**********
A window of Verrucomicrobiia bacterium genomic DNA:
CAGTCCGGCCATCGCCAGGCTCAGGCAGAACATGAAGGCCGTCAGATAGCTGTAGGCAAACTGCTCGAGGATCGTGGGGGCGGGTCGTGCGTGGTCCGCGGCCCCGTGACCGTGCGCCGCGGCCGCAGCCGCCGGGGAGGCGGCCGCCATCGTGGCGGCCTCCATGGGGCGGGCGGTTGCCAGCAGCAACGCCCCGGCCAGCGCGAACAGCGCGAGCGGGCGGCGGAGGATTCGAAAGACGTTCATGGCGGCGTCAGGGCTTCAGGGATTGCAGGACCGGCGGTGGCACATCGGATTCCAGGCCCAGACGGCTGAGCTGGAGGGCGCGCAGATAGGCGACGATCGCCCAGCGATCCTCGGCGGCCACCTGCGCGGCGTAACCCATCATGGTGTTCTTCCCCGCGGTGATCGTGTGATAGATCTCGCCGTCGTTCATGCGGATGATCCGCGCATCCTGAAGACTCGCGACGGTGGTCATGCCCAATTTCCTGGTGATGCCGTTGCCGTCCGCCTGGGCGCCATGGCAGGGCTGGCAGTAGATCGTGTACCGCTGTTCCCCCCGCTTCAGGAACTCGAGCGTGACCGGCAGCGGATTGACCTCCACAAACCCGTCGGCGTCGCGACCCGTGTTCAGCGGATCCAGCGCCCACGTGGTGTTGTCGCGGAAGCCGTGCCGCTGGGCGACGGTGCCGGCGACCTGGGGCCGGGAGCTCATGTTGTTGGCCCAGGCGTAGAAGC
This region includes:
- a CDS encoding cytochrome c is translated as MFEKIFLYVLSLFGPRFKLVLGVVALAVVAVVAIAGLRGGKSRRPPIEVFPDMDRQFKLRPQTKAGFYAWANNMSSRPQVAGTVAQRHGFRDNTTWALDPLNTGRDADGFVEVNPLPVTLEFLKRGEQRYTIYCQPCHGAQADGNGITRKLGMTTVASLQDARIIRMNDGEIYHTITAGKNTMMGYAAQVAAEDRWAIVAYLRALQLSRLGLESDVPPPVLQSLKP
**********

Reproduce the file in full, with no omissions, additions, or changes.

A window of Verrucomicrobiia bacterium genomic DNA:
CAGTCCGGCCATCGCCAGGCTCAGGCAGAACATGAAGGCCGTCAGATAGCTGTAGGCAAACTGCTCGAGGATCGTGGGGGCGGGTCGTGCGTGGTCCGCGGCCCCGTGACCGTGCGCCGCGGCCGCAGCCGCCGGGGAGGCGGCCGCCATCGTGGCGGCCTCCATGGGGCGGGCGGTTGCCAGCAGCAACGCCCCGGCCAGCGCGAACAGCGCGAGCGGGCGGCGGAGGATTCGAAAGACGTTCATGGCGGCGTCAGGGCTTCAGGGATTGCAGGACCGGCGGTGGCACATCGGATTCCAGGCCCAGACGGCTGAGCTGGAGGGCGCGCAGATAGGCGACGATCGCCCAGCGATCCTCGGCGGCCACCTGCGCGGCGTAACCCATCATGGTGTTCTTCCCCGCGGTGATCGTGTGATAGATCTCGCCGTCGTTCATGCGGATGATCCGCGCATCCTGAAGACTCGCGACGGTGGTCATGCCCAATTTCCTGGTGATGCCGTTGCCGTCCGCCTGGGCGCCATGGCAGGGCTGGCAGTAGATCGTGTACCGCTGTTCCCCCCGCTTCAGGAACTCGAGCGTGACCGGCAGCGGATTGACCTCCACAAACCCGTCGGCGTCGCGACCCGTGTTCAGCGGATCCAGCGCCCACGTGGTGTTGTCGCGGAAGCCGTGCCGCTGGGCGACGGTGCCGGCGACCTGGGGCCGGGAGCTCATGTTGTTGGCCCAGGCGTAGAAGC
This region includes:
- a CDS encoding cytochrome c is translated as MFEKIFLYVLSLFGPRFKLVLGVVALAVVAVVAIAGLRGGKSRRPPIEVFPDMDRQFKLRPQTKAGFYAWANNMSSRPQVAGTVAQRHGFRDNTTWALDPLNTGRDADGFVEVNPLPVTLEFLKRGEQRYTIYCQPCHGAQADGNGITRKLGMTTVASLQDARIIRMNDGEIYHTITAGKNTMMGYAAQVAAEDRWAIVAYLRALQLSRLGLESDVPPPVLQSLKP